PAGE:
Why you need to know about GHOST.

GHOST (photo by Rolling Stone)

This year Swedish dark horses GHOST took out the GRAMMY Award for Best Metal Performance with their 2015 single ‘Cirice’. But who are they and why should you care? Good question!

Aside from the fact that the Best Metal Performance is probably not as high on your priority list as Album of the Year (or any of the eleven categories for which hip-hop champion Kendrick Lamar was nominated), GHOST are a band you need to know about.

First you must know that the Grammy’s have not always shared the most fruitful of relationships with the metal community. Historically, the Grammy’s have discourteously grouped Metal and Hard Rock genre in the same award and consistently snubbed new bands in favour of veteran bands’ new material (somewhat of a ‘safe’, token award). The perceived disrespect was amplified when, in 2015, the Grammy was loutishly given to comedy act Tenacious D in what was widely regarded as a piss-take by many metal devotees.

Group that together with a subculture that rejects popular sentiment in music and you have a boiling cocktail of outrage. A constant battle exists between not caring about the biggest award show in the music industry and simultaneously being insulted by the result. 2016 was no exception when this Swedish six-piece upset legendary acts in August Burns Red, Lamb of God, Sevendust and even Slipknot to take out the honour. That is because GHOST are not your average metal band… or band for that matter. Here’s why.


The thing that set GHOST apart from their counterparts this year was their refreshingly innovative sound. Where their fellow nominees favoured highly-technical, loud, angry, fast and raw brands of heavy metal, GHOST seamlessly integrate the gloom of doom metal and the pace of traditional metal (think Black Sabbath) to create a uniquely slow incarnation of the genre. Described by some as mere progressive hard rock, GHOST does away with shredding, blast beats and screams, instead letting the uncomplicated yet heavy riffs speak for themselves. The gong of church bells and ring of piano keys makes the music eerily stunning to listen to.

GHOST have secured themselves an exclusive spot in many music fans’ libraries for being metal without the expected increase in heart rate. Almost ‘easy listening metal’ in comparison to most of today’s metal landscape. They are easy to listen to from a newcomers perspective due to their accessibility and easy to respect from a veteran metaller’s perspective for their nuanced musical prowess.


Inspired by Bowie musically and visually, the band certainly has a flair for the dramatic. Satan and metal may not be so distant from each other initially—especially in Scandinavia—but GHOST’s image has made them infamous in the scene for all the right reasons. The six musicians are uniformed to embody a darkened, satanic congregation of clerics sporting inverted crosses. Creative licence or social commentary? You decide.

GHOST (photo by Rolling Stone)

GHOST (photo by Rolling Stone)

The vocalist takes the form of archetypal character Papa Emeritus III, a prosthetic-mask-wearing satanic ‘reverse-Pope,’ currently played by his third performer—although theories suggest all 3 Papa Emeritus’ are the same person. The band’s identically-dressed instrumentalists—known collectively as the Nameless Ghouls—are named for the five classical elements: Fire (lead guitar), Water (bass), Air (keyboard), Earth (drums) and Aether (rhythm guitar).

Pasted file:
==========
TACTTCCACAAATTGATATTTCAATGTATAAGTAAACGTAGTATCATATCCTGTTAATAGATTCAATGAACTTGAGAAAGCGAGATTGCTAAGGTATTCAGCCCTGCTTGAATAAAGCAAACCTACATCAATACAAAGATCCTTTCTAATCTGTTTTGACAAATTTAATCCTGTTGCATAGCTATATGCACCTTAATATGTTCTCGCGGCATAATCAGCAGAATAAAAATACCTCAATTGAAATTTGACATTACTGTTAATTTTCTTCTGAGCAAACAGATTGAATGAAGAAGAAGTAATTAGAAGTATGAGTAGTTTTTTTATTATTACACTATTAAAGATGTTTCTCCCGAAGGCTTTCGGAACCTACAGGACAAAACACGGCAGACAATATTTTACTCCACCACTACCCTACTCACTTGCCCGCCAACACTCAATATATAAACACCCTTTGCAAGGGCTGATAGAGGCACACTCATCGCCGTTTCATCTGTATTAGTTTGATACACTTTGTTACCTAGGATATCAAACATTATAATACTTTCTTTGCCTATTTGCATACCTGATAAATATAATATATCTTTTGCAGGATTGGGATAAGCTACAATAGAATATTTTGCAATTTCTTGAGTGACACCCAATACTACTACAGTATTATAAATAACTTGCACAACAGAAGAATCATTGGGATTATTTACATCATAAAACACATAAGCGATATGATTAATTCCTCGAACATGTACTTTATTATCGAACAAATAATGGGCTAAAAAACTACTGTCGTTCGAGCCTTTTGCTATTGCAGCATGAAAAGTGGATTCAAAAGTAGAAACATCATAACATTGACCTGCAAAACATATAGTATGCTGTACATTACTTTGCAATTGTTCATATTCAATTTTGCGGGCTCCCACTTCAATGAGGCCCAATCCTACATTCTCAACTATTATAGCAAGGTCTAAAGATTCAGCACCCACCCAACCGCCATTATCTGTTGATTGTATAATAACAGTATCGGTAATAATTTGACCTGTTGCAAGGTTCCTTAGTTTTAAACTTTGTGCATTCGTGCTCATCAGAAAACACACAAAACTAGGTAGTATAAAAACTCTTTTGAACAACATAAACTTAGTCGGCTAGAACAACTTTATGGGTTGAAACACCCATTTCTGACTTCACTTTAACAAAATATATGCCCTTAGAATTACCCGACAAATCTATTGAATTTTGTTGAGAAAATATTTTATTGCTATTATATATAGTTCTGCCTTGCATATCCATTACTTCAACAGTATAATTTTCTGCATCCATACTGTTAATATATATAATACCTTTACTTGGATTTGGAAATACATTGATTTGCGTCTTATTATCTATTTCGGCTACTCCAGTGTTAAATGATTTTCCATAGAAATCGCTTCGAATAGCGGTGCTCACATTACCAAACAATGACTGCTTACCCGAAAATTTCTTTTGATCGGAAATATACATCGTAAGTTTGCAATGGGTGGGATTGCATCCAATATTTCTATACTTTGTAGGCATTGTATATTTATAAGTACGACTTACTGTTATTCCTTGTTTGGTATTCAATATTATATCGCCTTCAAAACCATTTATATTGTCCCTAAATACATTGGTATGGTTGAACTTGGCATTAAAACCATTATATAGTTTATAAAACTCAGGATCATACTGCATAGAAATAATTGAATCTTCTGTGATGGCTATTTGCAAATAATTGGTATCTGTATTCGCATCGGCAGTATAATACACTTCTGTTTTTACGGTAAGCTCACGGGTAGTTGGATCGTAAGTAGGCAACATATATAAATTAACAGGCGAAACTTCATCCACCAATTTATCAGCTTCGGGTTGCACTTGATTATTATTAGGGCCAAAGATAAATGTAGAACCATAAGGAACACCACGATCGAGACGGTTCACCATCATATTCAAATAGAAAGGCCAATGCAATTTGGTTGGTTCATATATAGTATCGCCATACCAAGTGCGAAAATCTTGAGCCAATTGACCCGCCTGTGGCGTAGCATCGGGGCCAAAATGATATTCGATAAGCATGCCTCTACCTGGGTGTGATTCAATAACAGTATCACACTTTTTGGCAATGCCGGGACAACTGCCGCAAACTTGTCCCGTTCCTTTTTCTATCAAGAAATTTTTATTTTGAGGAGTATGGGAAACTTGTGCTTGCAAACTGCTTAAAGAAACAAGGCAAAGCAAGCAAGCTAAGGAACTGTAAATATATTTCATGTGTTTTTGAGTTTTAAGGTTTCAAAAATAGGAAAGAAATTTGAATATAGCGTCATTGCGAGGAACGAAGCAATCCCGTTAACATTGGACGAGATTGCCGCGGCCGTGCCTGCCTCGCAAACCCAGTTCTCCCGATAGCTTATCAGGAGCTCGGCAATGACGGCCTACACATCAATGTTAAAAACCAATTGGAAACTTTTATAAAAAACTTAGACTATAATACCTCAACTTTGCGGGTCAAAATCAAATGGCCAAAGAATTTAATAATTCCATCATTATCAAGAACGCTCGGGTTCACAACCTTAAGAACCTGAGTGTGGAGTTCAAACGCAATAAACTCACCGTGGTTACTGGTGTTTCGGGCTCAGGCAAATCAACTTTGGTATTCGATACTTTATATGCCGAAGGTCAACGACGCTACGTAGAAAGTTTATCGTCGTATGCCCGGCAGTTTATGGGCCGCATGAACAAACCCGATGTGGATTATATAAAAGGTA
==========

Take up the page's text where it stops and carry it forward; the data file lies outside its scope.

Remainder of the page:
The identities of GHOST have never been revealed. The band are deeply influenced by identity-hiding forerunners Kiss, whose mystique kept fans and paparazzi eagerly on their toes for a decade in the 70’s and 80’s—pictures of Kiss unmasked were non-existent and media bounties for tens of thousands of dollars were known.

The genius of GHOST’s anonymity is remarkable. Most importantly, it fundamentally changes the dynamic of the twenty-first century band. The cult of personality that surrounds vocalists and their ego is non-existent, in a deliberate effort to keep all music concentrated solely on the music. Fans are unable to bicker over the replacement of a singer.

Likewise, the roster of musicians is as fluid as it is static—Schrödinger’s Band, if you will. They could keep the same members forever as easily is change weekly. It really is all about the music. Additional perks include band members being able to lead normal lives, depart without drama and to even sneak in cameos. It was confirmed by a Nameless Ghoul in 2013 that Dave Grohl had donned the outfit of an undisclosed Nameless Ghoul and performed with the band at some point, given that Grohl himself produced the band’s 2013 covers EP -If You Have Ghost-.

“Regardless of your religious beliefs, we like to trigger the imagination of the listener so they can become a devout burner in Hell or a keen participant of devil worship for at least an hour or two. That’s the GHOST experience.”
A Nameless Ghoul (interview in Decibel Magazine #100)

GHOST won the Grammy for creativity, innovation and risk-taking. They provide a novel and meaningful contribution to today’s music landscape. These underdogs did the one thing many metal acts have yet to do since the seventies: slow down—which they do in a very pioneering fashion.

GHOST are bringing the attention back to the music itself. It is for this reason that GHOST are a band to watch in the years to come, especially if you do not listen to heavy metal in the first place.

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